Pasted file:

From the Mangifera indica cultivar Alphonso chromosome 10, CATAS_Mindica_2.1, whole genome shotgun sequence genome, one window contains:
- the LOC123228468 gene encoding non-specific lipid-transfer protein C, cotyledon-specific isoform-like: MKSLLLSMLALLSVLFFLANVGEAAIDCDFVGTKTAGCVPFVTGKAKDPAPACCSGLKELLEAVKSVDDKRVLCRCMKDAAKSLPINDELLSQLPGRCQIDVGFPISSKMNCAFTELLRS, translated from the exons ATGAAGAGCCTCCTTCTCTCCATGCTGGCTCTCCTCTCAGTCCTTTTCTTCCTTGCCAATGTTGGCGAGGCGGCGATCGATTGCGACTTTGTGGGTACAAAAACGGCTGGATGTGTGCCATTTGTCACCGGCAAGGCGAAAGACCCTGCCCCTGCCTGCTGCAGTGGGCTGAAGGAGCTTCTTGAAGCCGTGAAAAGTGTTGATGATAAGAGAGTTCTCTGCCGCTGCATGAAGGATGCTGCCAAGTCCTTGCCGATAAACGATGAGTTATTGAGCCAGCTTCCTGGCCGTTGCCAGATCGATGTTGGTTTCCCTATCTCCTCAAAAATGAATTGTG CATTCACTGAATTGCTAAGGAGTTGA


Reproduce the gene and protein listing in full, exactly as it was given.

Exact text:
From the Mangifera indica cultivar Alphonso chromosome 10, CATAS_Mindica_2.1, whole genome shotgun sequence genome, one window contains:
- the LOC123228468 gene encoding non-specific lipid-transfer protein C, cotyledon-specific isoform-like: MKSLLLSMLALLSVLFFLANVGEAAIDCDFVGTKTAGCVPFVTGKAKDPAPACCSGLKELLEAVKSVDDKRVLCRCMKDAAKSLPINDELLSQLPGRCQIDVGFPISSKMNCAFTELLRS, translated from the exons ATGAAGAGCCTCCTTCTCTCCATGCTGGCTCTCCTCTCAGTCCTTTTCTTCCTTGCCAATGTTGGCGAGGCGGCGATCGATTGCGACTTTGTGGGTACAAAAACGGCTGGATGTGTGCCATTTGTCACCGGCAAGGCGAAAGACCCTGCCCCTGCCTGCTGCAGTGGGCTGAAGGAGCTTCTTGAAGCCGTGAAAAGTGTTGATGATAAGAGAGTTCTCTGCCGCTGCATGAAGGATGCTGCCAAGTCCTTGCCGATAAACGATGAGTTATTGAGCCAGCTTCCTGGCCGTTGCCAGATCGATGTTGGTTTCCCTATCTCCTCAAAAATGAATTGTG CATTCACTGAATTGCTAAGGAGTTGA